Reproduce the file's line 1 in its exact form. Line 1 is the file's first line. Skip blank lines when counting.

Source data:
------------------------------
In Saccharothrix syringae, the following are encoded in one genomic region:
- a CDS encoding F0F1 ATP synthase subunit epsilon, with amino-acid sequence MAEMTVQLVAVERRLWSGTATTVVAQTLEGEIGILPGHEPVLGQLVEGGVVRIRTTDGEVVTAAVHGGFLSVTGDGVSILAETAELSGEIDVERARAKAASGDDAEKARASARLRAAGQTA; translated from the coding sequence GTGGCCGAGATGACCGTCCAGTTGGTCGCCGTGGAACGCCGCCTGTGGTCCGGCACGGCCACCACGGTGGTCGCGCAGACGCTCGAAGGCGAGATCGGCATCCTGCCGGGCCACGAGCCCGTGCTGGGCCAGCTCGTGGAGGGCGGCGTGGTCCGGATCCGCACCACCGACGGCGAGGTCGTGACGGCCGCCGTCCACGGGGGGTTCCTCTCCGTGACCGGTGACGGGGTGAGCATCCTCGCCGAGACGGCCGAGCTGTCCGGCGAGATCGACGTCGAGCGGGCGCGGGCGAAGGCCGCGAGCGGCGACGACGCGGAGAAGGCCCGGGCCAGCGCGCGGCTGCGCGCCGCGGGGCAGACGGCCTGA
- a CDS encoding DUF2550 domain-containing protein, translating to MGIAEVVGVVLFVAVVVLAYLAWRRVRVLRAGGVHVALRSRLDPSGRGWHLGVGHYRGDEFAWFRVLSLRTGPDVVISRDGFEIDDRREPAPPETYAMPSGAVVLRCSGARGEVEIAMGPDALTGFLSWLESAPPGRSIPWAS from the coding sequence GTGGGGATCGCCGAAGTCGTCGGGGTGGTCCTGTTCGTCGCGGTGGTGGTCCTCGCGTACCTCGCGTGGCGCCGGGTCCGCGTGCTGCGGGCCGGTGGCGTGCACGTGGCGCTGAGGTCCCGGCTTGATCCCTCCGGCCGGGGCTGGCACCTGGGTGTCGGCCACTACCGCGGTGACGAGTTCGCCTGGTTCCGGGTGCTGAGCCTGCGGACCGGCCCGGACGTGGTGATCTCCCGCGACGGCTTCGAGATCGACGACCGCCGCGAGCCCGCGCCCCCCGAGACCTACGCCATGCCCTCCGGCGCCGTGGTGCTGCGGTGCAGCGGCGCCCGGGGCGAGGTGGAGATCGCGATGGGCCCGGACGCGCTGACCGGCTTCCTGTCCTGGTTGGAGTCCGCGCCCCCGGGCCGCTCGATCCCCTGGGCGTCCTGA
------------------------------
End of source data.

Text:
In Saccharothrix syringae, the following are encoded in one genomic region: